Losing control — 12 Comments

  1. whereas computers can only react to whatever has been programmed in.

    Back when I was, oh, 13 or so and thought a ‘computer’ was a Sinclair ZX81 and ‘pc’ meant the Peelers; my Uncle was one of the leading ‘Computer experts’ in the UK (ie he was earning serious money doing it). He even had all the kit at home, his own BBC Micro and a “modem” (oh wondrous wonder), access to PRESTEL  and all sorts of ‘interfaces’. Chances are you and I are both using software he had a part in creating (which explains a lot about why software never quite does what it says on the tin).

    Anyways he gave me some advice , which he described as -even back then- having been handed down to him from the sage Lords Of Hacking, the cyber mages of yore, from a time when having a computer at home meant literally building a home to house it and it having more magnetic tape than BASF:

    G I G O

    Hold fast to that primary LAW, print it off, colourize it in gold and get down on your hands and knees every morning and kiss it.


    …and yes I am stupid enough to use windows, I laugh at RansomWarez for I have Rat-onna-stick or ‘Mint’ as it is known. Which replaced even Puppy as my ‘get out of shit free’ option.

    • Ah, the old Sinclair!  The ZX81 literally changed my life [long, boring story].

      G.I.G.O indeed.  Also don’t forget that the most unreliable part of a computer is that bit between the keyboard and the chair.

      Good luck with Windows.  Just remember to back up everything every five minutes, or whatever time is allowed between updates [that probably introduce more vulnerabilities].

      • The ZX81 literally changed my life [long, boring story].

        Well assuming Ireland is also covered in a layer of the sweetest liquid sunshine at the moment, what better use of your afternoon than to write up that long boring story for tomorrow’s article?

        My uncle used to refer to the ZX81 fondly as a ‘Frisbee’ or a ‘door stop’.

        For me it was the DAWN OF A NEW AGE. Oh how i coveted a Sinclair thermal ’till roll’ printer with all my teenage heart. I think I might have had my first ejaculation when I heard there was a 16K RAM pack coming out! SIXTEEN WHOLE KILOBYTES?!?! Oh hang on, no that wasn’t my first orgasm but no one wants to hear about that school lunch break when Wendy or Mandy or Sandy or whatever the hell her name was got tipsy on home made wine someone brought in a thermos from home….not when compared to inserting that sleek black cube of RAM packed plastic into the slot at the back of the ZX81…ahhh memories.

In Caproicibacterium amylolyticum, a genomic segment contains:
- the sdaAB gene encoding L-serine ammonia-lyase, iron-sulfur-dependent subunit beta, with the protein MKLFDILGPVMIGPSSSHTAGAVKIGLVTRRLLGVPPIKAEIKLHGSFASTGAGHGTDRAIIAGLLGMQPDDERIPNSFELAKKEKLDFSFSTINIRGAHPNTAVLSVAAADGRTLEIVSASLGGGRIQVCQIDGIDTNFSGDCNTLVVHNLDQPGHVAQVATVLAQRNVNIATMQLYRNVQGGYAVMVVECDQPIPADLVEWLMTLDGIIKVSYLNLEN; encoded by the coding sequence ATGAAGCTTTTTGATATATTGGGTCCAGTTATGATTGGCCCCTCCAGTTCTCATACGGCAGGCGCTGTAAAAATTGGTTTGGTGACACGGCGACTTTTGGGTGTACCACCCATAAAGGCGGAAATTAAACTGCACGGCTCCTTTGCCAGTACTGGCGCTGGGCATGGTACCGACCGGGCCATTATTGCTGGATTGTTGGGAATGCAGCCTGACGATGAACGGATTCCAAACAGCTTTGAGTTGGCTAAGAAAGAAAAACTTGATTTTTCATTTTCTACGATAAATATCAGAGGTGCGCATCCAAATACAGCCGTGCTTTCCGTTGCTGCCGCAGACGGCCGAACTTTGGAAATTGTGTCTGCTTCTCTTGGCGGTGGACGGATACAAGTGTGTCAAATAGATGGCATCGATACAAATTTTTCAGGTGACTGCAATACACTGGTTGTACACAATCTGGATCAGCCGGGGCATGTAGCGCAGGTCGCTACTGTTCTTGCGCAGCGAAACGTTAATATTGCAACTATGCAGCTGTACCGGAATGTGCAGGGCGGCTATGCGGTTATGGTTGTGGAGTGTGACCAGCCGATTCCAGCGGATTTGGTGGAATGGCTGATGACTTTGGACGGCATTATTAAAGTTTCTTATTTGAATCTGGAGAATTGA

I think I shall GOTO a cold shower (ie in the omnipresent Norfolk rain) and CLS  before cooking dinner.

        As Henry Jay would have said: “PRINT that”.

        • Are you taking about the ZX80?  If memory serves, that came with 1K of memory with a 16K ‘backpack’?  The ZX81 came in two models – the 16K and the 48K.  I was posh and had the latter.  Just imagine – a massive 48 kilobytes of memory to play around with.

          10 CLS

          20 GOSUB 40

          30 STOP

          40 PRINT “Yeah! Right!”

          50 RETURN

          • You’re getting confused in your dotage I fear Old Man. The ZX81 originally shipped in the UK with a powerful 1k of RAM (Eire might have been different, did you have elecktrickery back then? :P) . The later ZXspectrum came with 16 or 48K.

            • Dammit, you’re right!  The ZX80 morphed into the ZX81 while the Spectrum came a bit later.  And yes – we got the electric back in the 70s….

  2. “Just crate a read-only file called perfc and stick it into C:\windows\ folder.  That’ll protect your machine from the latest attack at least.”

    How will that help?

    Yes, I’m another one of the dafties using Windows.

  3. Thankfully, the only things in the house connected to the Internet are our two (old) desktop computers and our two (old) Thinkpad laptops and that’s only when they’re powered on. Even when we finally graduated from the dark ages and replaced our ancient 27″ CRT television with an actual multi-component, 40″ LCD TV HET system (Home Entertainment System) we make sure the wireless capabilities are thoroughly tied and gagged.

    And we certainly don’t own any “smart” phone. Personally, I’m a bit wary of anything that can be turned on without my permission by persons unknown.

    • I confess to the smartphone, but 99% of the time it’s just a phone and nothing else.  I rarely connect it to the Net and then only via my own network.  The television is connected all right [via another box on the network] but it’s only for downloading the odd film.  And take it from me – modern films are very odd.

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